Children of the 1980s and 1990s have fond memories of walking the aisles of Toys "R" Us, basking in the glory of the chain's wide selection of games, dolls, and activities. But in the years leading up to its 2017 bankruptcy, things started going downhill. Tales of half-empty stores, poor selection, and a glaring lack of customer service are only some of the reasons why the famed toy retailer eventually drove itself into the ground.
In fact, when Toys "R" Us shut down its remaining stores in 2018, reactions were mixed. Some parents were appalled -- where would they shop for holiday and birthday gifts? Other consumers weren't at all surprised. But shopping centers that housed Toys "R" Us had an instant problem on their hands: finding a replacement tenant.
It's therefore good news for shopping centers, and the people who invest in them, to learn that Toys "R" Us is in the process of staging a comeback. But is the once-popular retailer headed for success, or will its revival be temporary at best?
A tough market to succeed in
In 2019, Toys "R" Us emerged from bankruptcy as Tru Kids, which now owns the Toys "R" Us, Babies "R" Us, and Geoffrey the Giraffe brands. Meanwhile, brand management company WHP Global recently acquired a controlling interest in Tru Kids and is making plans to open a number of stores this year, ideally ahead of the holiday season.
But real estate investors shouldn't start banking on an extra shopping center tenant just yet. In the past few years, Tru Kids has tried to open in different capacities, only to fall short. Its two pop-up locations, which opened in late 2019 in two different malls, failed miserably. Though to be fair, mall traffic has been extremely sluggish in the wake of the coronavirus pandemic, so those stores in particular fell victim to poor timing.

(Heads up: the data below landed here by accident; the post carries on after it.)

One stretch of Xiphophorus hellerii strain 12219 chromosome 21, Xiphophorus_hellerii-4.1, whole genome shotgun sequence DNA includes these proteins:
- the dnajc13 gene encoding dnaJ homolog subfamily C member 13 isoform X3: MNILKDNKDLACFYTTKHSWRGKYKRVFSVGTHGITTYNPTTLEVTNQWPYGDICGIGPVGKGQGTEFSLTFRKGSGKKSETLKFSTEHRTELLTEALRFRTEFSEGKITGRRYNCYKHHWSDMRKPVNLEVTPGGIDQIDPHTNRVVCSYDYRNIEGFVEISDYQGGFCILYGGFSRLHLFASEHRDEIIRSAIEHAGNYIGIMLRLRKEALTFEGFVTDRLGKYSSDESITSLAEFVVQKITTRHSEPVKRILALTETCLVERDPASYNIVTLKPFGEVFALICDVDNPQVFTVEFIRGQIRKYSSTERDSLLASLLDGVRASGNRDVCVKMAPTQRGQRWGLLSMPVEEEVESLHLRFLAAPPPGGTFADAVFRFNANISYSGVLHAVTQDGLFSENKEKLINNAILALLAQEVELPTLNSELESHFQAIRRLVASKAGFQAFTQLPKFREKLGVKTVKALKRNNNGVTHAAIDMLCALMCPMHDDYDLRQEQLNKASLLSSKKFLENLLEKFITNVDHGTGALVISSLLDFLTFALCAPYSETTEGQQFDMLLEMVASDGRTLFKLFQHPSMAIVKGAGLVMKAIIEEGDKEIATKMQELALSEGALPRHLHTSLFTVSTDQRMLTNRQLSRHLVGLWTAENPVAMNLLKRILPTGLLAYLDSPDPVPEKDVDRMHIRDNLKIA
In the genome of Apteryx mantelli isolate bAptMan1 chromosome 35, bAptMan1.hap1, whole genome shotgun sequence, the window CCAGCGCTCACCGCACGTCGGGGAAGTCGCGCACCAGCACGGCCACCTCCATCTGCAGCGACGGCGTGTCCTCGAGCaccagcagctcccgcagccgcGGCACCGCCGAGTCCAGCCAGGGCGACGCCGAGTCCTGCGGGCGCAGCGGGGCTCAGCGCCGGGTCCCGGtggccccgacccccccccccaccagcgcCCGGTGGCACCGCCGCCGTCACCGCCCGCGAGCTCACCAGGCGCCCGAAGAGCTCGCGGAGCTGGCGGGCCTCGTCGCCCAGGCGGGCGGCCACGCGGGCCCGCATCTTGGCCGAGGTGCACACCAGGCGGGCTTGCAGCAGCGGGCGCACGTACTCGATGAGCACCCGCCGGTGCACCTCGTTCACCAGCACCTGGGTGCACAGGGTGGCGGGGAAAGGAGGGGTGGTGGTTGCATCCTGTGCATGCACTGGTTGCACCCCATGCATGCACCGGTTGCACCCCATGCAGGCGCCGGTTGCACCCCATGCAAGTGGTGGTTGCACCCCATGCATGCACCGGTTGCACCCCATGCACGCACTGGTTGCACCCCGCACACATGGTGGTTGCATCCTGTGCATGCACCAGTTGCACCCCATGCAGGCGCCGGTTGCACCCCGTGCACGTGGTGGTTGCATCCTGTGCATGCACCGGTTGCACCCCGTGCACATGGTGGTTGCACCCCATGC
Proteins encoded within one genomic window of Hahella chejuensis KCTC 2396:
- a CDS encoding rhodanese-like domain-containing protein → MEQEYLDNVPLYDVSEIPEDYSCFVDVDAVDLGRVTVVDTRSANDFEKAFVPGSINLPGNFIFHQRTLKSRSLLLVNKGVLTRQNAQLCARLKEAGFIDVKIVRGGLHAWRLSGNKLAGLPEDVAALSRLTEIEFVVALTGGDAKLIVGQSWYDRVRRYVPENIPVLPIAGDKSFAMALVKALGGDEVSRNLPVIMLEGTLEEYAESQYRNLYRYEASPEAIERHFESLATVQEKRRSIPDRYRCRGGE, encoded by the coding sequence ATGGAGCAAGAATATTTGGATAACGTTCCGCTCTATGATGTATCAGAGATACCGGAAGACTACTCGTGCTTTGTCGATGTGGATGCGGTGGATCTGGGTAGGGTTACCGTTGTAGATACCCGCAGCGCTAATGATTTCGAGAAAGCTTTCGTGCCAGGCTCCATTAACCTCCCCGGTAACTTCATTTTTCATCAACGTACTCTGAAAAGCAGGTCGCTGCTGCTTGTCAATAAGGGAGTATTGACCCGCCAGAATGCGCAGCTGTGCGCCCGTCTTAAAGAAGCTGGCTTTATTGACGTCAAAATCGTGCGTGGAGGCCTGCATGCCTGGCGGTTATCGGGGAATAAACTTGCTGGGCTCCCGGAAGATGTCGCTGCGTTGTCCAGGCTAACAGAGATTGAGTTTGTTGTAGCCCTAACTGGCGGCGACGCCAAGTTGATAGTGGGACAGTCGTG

At this point, however, whether Toys "R" Us can succeed in drawing in customers will hinge on how well stores are run, how strategically they're opened, and how they're able to compete with big-box giants like Target (NYSE: TGT) and Walmart (NYSE: WMT), both of which are known for their vast, affordable toy selection.
Amazon (NASDAQ: AMZN) is another major competitor Toys "R" Us needs to worry about. Shopping for toys was once regarded as a fun family outing, but the pandemic has changed that. Now, parents -- and consumers on a whole -- are doing a lot more shopping online, and if Toys "R" Us can't compete with Amazon's price points, it's going to struggle.
Customers may also get thrown by the fact that the new locations for Toys "R" Us may be smaller and offer less selection than they'd expect. Plans are currently in the works to open additional pop-ups, airport shops, and mini stores inside other retailers -- a far cry from the larger stores consumers may remember.
All told, it'll be a good thing for real estate investors if Toys "R" Us manages to succeed, even at a limited capacity. But based on the retailer's history and the ongoing challenges it faces, it's not something they should bank on.